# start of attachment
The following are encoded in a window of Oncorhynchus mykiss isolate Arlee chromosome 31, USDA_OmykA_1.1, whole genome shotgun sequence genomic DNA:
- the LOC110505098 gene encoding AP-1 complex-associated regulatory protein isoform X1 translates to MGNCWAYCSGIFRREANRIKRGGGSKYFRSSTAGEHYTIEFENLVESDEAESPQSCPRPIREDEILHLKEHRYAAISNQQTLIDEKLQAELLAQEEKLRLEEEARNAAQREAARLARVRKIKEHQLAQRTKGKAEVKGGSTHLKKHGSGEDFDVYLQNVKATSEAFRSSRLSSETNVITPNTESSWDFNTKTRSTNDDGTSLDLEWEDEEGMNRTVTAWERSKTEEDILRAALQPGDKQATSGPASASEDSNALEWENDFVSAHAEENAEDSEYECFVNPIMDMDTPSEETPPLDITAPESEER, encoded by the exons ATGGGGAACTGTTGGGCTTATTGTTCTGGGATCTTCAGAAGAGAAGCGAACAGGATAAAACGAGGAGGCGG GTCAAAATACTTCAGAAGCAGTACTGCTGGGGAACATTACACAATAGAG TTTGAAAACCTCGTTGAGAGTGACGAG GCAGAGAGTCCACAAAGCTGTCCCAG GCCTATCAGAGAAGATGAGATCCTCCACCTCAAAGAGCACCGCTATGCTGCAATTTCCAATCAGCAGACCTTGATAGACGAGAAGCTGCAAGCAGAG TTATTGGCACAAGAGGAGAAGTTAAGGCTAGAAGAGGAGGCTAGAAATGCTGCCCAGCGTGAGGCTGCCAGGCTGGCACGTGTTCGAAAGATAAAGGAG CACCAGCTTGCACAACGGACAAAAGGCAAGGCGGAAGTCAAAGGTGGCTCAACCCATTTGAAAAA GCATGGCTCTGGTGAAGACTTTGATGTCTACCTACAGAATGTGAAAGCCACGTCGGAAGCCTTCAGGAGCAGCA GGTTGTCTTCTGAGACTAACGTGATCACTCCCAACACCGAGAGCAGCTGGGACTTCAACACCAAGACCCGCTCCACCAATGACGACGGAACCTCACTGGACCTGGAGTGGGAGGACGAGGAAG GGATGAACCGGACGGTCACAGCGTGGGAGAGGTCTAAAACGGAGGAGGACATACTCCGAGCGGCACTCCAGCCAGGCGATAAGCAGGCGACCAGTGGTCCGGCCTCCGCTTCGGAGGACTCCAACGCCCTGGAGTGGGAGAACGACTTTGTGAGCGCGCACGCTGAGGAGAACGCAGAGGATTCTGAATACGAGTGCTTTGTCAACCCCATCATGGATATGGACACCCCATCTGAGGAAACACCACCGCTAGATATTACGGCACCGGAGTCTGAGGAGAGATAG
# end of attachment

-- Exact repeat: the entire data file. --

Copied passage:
The following are encoded in a window of Oncorhynchus mykiss isolate Arlee chromosome 31, USDA_OmykA_1.1, whole genome shotgun sequence genomic DNA:
- the LOC110505098 gene encoding AP-1 complex-associated regulatory protein isoform X1 translates to MGNCWAYCSGIFRREANRIKRGGGSKYFRSSTAGEHYTIEFENLVESDEAESPQSCPRPIREDEILHLKEHRYAAISNQQTLIDEKLQAELLAQEEKLRLEEEARNAAQREAARLARVRKIKEHQLAQRTKGKAEVKGGSTHLKKHGSGEDFDVYLQNVKATSEAFRSSRLSSETNVITPNTESSWDFNTKTRSTNDDGTSLDLEWEDEEGMNRTVTAWERSKTEEDILRAALQPGDKQATSGPASASEDSNALEWENDFVSAHAEENAEDSEYECFVNPIMDMDTPSEETPPLDITAPESEER, encoded by the exons ATGGGGAACTGTTGGGCTTATTGTTCTGGGATCTTCAGAAGAGAAGCGAACAGGATAAAACGAGGAGGCGG GTCAAAATACTTCAGAAGCAGTACTGCTGGGGAACATTACACAATAGAG TTTGAAAACCTCGTTGAGAGTGACGAG GCAGAGAGTCCACAAAGCTGTCCCAG GCCTATCAGAGAAGATGAGATCCTCCACCTCAAAGAGCACCGCTATGCTGCAATTTCCAATCAGCAGACCTTGATAGACGAGAAGCTGCAAGCAGAG TTATTGGCACAAGAGGAGAAGTTAAGGCTAGAAGAGGAGGCTAGAAATGCTGCCCAGCGTGAGGCTGCCAGGCTGGCACGTGTTCGAAAGATAAAGGAG CACCAGCTTGCACAACGGACAAAAGGCAAGGCGGAAGTCAAAGGTGGCTCAACCCATTTGAAAAA GCATGGCTCTGGTGAAGACTTTGATGTCTACCTACAGAATGTGAAAGCCACGTCGGAAGCCTTCAGGAGCAGCA GGTTGTCTTCTGAGACTAACGTGATCACTCCCAACACCGAGAGCAGCTGGGACTTCAACACCAAGACCCGCTCCACCAATGACGACGGAACCTCACTGGACCTGGAGTGGGAGGACGAGGAAG GGATGAACCGGACGGTCACAGCGTGGGAGAGGTCTAAAACGGAGGAGGACATACTCCGAGCGGCACTCCAGCCAGGCGATAAGCAGGCGACCAGTGGTCCGGCCTCCGCTTCGGAGGACTCCAACGCCCTGGAGTGGGAGAACGACTTTGTGAGCGCGCACGCTGAGGAGAACGCAGAGGATTCTGAATACGAGTGCTTTGTCAACCCCATCATGGATATGGACACCCCATCTGAGGAAACACCACCGCTAGATATTACGGCACCGGAGTCTGAGGAGAGATAG